July 2, 2008

I Got the Blues

Before we get started, let me apologize to all seven of my loyal readers. I realize that I set up the Your BOTW blog with much fanfare and then disappeared for two weeks with not a single post. A tad bit rude. In my defense, though, I:

A. Went on a family trip to Yellowstone

Here we all are at a "bear jam."

B. Was struck down by an embarrassing skin disease caught while at Yellowstone (from a hot tub, grossly enough)

C. Served as matron of honor at the wedding of the season (while still suffering from said embarrassing skin disease)

Me at the wedding trying to look "matronly" with my husband.

It was a crazy couple of weeks. So, please forgive me (and feel a slight bit of pity for me). Now, back to birds.

While at Yellowstone, I was reminded of one of my all-time favorite birds. I saw this bird throughout the park, and proudly watched as its startling color and sweet voice caught the attention of even non-birding folks. And, when you’re competing for attention with wolves, bison, bears, geysers, and German tourists—that’s saying something.

Your BOTW is the mountain bluebird.

Photo Credit: Mac Knight

Fact: Mountain bluebirds are blue, brilliant blue. (The males, anyway.) When I look at them in my binoculars, I can’t help but think of Crayola words: Azure, Cerulean, Pacific, Indigo, Denim. Seriously stunning.
Fact: A male mountain bluebird is bright blue across its back, head, wings, and tail. The rest of its body is a slightly more muted blue. A female mountain bluebird is a brownish-blue overall. It’s pretty, but the male steals the show. (You regular BOTW readers should not be surprised by this.) See the video below. It's not super exciting, but if you watch long enough, you’ll see both the male and the female.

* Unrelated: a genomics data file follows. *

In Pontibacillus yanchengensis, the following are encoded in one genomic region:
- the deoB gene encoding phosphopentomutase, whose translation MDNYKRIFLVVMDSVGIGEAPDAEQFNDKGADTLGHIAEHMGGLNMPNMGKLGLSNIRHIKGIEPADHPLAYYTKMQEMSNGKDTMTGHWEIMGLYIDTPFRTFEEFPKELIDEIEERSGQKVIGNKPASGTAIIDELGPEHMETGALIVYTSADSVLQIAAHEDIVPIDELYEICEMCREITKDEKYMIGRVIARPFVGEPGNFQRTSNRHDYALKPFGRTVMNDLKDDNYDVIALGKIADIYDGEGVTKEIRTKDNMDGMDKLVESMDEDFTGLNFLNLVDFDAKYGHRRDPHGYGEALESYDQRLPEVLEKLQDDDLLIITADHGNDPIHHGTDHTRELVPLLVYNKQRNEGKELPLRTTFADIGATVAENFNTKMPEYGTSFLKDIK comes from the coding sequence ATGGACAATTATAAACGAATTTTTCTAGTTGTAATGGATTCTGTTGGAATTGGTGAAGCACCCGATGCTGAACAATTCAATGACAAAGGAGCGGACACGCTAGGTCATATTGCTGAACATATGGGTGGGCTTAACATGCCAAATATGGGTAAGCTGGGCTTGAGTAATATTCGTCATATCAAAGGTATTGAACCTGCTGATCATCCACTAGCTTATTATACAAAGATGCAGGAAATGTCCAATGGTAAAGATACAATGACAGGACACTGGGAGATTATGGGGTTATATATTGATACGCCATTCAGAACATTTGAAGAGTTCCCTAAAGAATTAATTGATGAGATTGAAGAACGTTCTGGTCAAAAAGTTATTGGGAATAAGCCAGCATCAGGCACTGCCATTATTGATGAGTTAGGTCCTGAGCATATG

Mountain bluebirds can be found throughout the Western states, in high meadows, ranchlands, and even the occasional golf course.
Fact: The first pair of mountain bluebirds I saw in Yellowstone were copulating (that’s having sex, Patrick) over one of the Fountain Paint Pots. I felt a bit intrusive watching them, actually. Once satiated, they managed to charm a host of tourists (with whom I was happy to share my binoculars).
Fact: Speaking of sex, mountain bluebirds tend to be monogamous throughout the breeding season. (Although both sexes are known to do a little sneaking around if given the chance.)
Fact: Mountain bluebirds are cavity nesters, meaning they nest in holes they find in trees, buildings, and banks. Just the right cavity can be hard to come by, though, so more and more often they are making nests in manmade nest boxes.
Fact: Whether nesting in a natural cavity or a nest box, the female mountain bluebird gathers up dry grass, pine needles, dry bark, and even horsehair to construct a proper nest within the cavity.
Fact: Males mountain bluebirds rarely help in this nest construction. Oddly enough, they will pick up nesting materials while following their mate around, but they always drop it before reaching the nest.
Fact: Female mountain bluebirds get their revenge once the babies hatch, though. The first few weeks, the male is allowed to bring food to the nest, but the female will not allow him to feed or touch the hatchlings.
Fact: Mountain bluebirds eat mostly bugs (and occasional berries). They typically hunt insects and worms from a perch like a fencepost or tree limb. They are also known to hover above the ground before diving to catch insects.

This has been Your BOTW.

P.S. Stay tuned for a full report on my exciting day of Goose Banding!!


Rachel said...

Wooo! First comment!

That's a pretty one! I do so love BOTW...

Kelly Branan said...

Wow, that's one blue bird. Pretty bird, pretty bird...

Anonymous said...

Um, I know what copulating is! I do it by myself every night! - Patrick

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